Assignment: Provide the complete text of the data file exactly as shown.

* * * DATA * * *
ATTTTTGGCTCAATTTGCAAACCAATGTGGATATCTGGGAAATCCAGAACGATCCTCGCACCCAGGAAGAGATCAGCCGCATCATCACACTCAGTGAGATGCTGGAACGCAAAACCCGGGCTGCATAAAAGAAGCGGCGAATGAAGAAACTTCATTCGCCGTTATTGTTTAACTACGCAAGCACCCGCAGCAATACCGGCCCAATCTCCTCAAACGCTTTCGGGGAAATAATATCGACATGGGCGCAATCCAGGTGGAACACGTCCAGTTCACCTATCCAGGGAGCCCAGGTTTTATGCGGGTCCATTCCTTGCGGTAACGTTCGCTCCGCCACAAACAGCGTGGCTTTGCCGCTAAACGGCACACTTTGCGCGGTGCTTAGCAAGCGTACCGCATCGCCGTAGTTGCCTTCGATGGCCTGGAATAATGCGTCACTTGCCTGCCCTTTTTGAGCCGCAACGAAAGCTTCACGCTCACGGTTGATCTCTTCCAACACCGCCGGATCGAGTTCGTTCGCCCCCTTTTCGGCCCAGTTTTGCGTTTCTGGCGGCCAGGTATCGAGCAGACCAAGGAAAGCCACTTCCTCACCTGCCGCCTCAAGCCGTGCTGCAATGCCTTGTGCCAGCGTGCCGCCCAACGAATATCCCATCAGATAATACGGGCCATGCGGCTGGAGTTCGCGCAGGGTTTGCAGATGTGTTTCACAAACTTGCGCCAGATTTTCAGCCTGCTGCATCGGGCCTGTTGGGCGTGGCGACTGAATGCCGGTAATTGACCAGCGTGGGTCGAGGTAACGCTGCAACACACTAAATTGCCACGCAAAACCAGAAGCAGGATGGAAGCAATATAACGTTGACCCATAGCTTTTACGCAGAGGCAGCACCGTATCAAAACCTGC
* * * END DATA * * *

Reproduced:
ATTTTTGGCTCAATTTGCAAACCAATGTGGATATCTGGGAAATCCAGAACGATCCTCGCACCCAGGAAGAGATCAGCCGCATCATCACACTCAGTGAGATGCTGGAACGCAAAACCCGGGCTGCATAAAAGAAGCGGCGAATGAAGAAACTTCATTCGCCGTTATTGTTTAACTACGCAAGCACCCGCAGCAATACCGGCCCAATCTCCTCAAACGCTTTCGGGGAAATAATATCGACATGGGCGCAATCCAGGTGGAACACGTCCAGTTCACCTATCCAGGGAGCCCAGGTTTTATGCGGGTCCATTCCTTGCGGTAACGTTCGCTCCGCCACAAACAGCGTGGCTTTGCCGCTAAACGGCACACTTTGCGCGGTGCTTAGCAAGCGTACCGCATCGCCGTAGTTGCCTTCGATGGCCTGGAATAATGCGTCACTTGCCTGCCCTTTTTGAGCCGCAACGAAAGCTTCACGCTCACGGTTGATCTCTTCCAACACCGCCGGATCGAGTTCGTTCGCCCCCTTTTCGGCCCAGTTTTGCGTTTCTGGCGGCCAGGTATCGAGCAGACCAAGGAAAGCCACTTCCTCACCTGCCGCCTCAAGCCGTGCTGCAATGCCTTGTGCCAGCGTGCCGCCCAACGAATATCCCATCAGATAATACGGGCCATGCGGCTGGAGTTCGCGCAGGGTTTGCAGATGTGTTTCACAAACTTGCGCCAGATTTTCAGCCTGCTGCATCGGGCCTGTTGGGCGTGGCGACTGAATGCCGGTAATTGACCAGCGTGGGTCGAGGTAACGCTGCAACACACTAAATTGCCACGCAAAACCAGAAGCAGGATGGAAGCAATATAACGTTGACCCATAGCTTTTACGCAGAGGCAGCACCGTATCAAAACCTGC